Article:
The Bees and the P’s
The honeybees are struggling. Populations have been dying at an alarming rate with Bee Informed Partnership reporting national beekeepers lost 33% of their colonies between 2016 and 2017. Considering pollination from bees is responsible for approximately one in every three bites of food we take, this is a serious issue. But what’s really responsible? And what can we actually do?
The “Four P’s”
A recent Costco Connection article, “Bees in Peril,” explains the downturn in bee populations stems from the “four P’s”: pests, pathogens, pesticides, and poor nutrition. On their own, each of these factors is difficult, but combined, they’re devastating. At the same time that bees are being killed by pests like the Asian Varroa mite, they are battling fewer food sources due to farming practices and development. Almond farmers, for instance, were among the first to notice the problem of declining bee populations and have since realized planting a single crop limits the local bee diet. When it comes to nutrition, bees are like humans in wanting and needing a diverse diet and not just almond trees (or other singular crops). As a result, many almond farmers have begun to plant more bee-friendly plants and flowers among their trees to encourage healthy bee diets.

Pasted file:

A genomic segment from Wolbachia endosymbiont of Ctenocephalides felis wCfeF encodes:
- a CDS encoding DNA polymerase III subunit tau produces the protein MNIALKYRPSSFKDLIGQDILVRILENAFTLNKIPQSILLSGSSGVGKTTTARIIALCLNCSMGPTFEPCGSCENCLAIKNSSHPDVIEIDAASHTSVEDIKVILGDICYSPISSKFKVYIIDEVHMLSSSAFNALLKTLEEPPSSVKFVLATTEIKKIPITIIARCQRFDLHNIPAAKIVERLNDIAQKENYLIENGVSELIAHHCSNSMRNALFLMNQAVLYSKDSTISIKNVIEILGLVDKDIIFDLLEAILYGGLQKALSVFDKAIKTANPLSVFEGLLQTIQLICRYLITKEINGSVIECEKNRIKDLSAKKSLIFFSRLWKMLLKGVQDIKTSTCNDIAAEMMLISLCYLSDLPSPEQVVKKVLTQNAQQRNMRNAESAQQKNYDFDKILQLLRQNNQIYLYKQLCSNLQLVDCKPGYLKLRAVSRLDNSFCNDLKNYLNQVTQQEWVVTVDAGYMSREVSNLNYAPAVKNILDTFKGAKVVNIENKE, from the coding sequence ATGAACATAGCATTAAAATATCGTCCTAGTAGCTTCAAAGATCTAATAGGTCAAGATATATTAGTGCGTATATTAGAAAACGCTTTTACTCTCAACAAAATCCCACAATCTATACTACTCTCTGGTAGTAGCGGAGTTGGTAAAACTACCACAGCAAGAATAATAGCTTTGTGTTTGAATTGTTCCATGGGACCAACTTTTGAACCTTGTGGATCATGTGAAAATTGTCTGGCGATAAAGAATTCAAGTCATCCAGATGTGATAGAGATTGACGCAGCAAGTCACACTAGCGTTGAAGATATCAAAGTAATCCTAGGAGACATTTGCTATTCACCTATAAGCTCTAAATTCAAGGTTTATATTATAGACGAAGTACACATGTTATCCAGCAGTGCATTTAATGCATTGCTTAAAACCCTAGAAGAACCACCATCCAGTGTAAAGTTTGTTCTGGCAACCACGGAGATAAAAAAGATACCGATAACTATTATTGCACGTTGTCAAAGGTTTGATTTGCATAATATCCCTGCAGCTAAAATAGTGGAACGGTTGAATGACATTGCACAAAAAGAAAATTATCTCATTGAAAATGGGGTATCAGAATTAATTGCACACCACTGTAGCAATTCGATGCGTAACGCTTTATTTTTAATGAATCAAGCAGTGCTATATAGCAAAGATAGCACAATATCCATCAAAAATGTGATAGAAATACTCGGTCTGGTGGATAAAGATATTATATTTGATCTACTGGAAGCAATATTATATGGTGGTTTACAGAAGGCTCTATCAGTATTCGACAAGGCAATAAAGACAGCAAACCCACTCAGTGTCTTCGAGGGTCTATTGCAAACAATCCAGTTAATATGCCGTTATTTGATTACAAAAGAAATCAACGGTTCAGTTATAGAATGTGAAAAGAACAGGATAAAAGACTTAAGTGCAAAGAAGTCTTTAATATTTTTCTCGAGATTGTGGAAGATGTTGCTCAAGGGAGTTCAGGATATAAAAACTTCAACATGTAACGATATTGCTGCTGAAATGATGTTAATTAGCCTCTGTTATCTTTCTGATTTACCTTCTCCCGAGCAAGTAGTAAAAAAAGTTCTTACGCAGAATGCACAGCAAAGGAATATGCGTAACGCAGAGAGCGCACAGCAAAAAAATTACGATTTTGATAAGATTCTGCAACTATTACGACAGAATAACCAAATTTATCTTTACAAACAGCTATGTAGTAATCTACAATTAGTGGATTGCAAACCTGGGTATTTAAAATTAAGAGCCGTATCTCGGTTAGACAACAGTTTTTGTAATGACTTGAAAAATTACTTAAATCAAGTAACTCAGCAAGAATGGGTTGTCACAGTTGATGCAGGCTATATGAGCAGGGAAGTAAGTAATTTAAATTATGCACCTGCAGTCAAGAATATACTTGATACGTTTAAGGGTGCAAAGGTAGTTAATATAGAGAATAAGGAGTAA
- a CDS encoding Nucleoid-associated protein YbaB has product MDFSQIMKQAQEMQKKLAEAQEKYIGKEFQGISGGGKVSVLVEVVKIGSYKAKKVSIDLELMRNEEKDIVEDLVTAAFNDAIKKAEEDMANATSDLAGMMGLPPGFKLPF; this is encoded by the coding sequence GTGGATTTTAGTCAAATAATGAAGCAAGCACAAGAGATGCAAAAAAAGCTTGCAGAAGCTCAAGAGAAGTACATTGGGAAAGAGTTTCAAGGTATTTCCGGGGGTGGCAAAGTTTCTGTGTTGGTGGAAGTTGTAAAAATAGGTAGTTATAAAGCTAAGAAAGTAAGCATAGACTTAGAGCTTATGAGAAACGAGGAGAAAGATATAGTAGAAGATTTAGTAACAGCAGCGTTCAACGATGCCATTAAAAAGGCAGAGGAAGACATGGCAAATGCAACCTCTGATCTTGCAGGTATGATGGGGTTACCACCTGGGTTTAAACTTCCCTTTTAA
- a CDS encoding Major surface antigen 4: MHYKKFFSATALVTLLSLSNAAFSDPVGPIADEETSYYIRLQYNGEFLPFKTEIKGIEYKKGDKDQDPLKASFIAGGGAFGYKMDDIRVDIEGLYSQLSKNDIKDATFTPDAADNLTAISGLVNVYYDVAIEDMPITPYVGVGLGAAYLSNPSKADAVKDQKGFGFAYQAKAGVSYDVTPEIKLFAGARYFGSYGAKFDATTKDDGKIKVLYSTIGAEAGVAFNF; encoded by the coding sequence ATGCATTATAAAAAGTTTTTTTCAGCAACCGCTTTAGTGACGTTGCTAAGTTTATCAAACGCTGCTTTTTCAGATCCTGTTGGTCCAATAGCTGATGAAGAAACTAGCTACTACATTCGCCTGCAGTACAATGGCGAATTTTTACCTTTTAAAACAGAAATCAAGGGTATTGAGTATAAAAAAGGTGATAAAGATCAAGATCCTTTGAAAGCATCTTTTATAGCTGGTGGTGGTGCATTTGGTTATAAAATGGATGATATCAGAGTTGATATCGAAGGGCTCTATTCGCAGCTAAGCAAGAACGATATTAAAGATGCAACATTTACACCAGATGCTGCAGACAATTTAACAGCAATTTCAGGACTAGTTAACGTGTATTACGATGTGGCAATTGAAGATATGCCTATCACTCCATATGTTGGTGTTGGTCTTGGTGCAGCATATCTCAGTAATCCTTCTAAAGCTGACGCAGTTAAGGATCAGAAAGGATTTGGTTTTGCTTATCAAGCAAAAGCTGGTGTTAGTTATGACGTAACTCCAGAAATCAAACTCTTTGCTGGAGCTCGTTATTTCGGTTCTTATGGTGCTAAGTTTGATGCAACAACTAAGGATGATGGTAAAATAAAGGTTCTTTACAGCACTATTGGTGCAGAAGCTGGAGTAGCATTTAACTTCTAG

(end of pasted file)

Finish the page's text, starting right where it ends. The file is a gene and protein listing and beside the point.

Before we go blaming farmers for killing the bees’ food, however, we need to take a look at our everyday practices. Urban development is killing much of the bees’ habitat, but our habits of weeding and spraying for the perfect garden aren’t doing any favors either. Plants like the clover, for instance, are actually favored sources of food for bees but we rip many of them out in the name of weeding.
So, the perennial question in this situation is what can we actually do? For starters, if you’re a gardener, read up on plants and flowers that are bee friendly. Maybe let the clovers grow or plant some new flowers specifically to attract some bees. Second, buy honey products! Beekeepers don’t rely solely on honey profit, as pollination practices make up a significant portion of their income now, but a robust honey market can only help. Revenue from honey products can go to funding research to take care of bee colonies and their future. While we can’t solve all the P’s, we can at least help with reversing poor nutrition and protecting the bees.
To learn more about the bees’ struggle and how to help, check out:
Mallory is a part-time writer and Kalamazoo College graduate native to the Pacific Northwest. When not writing blogs and small business articles, she enjoys spending time with her pets, reading Victorian literature, and supporting the Seattle Sounders.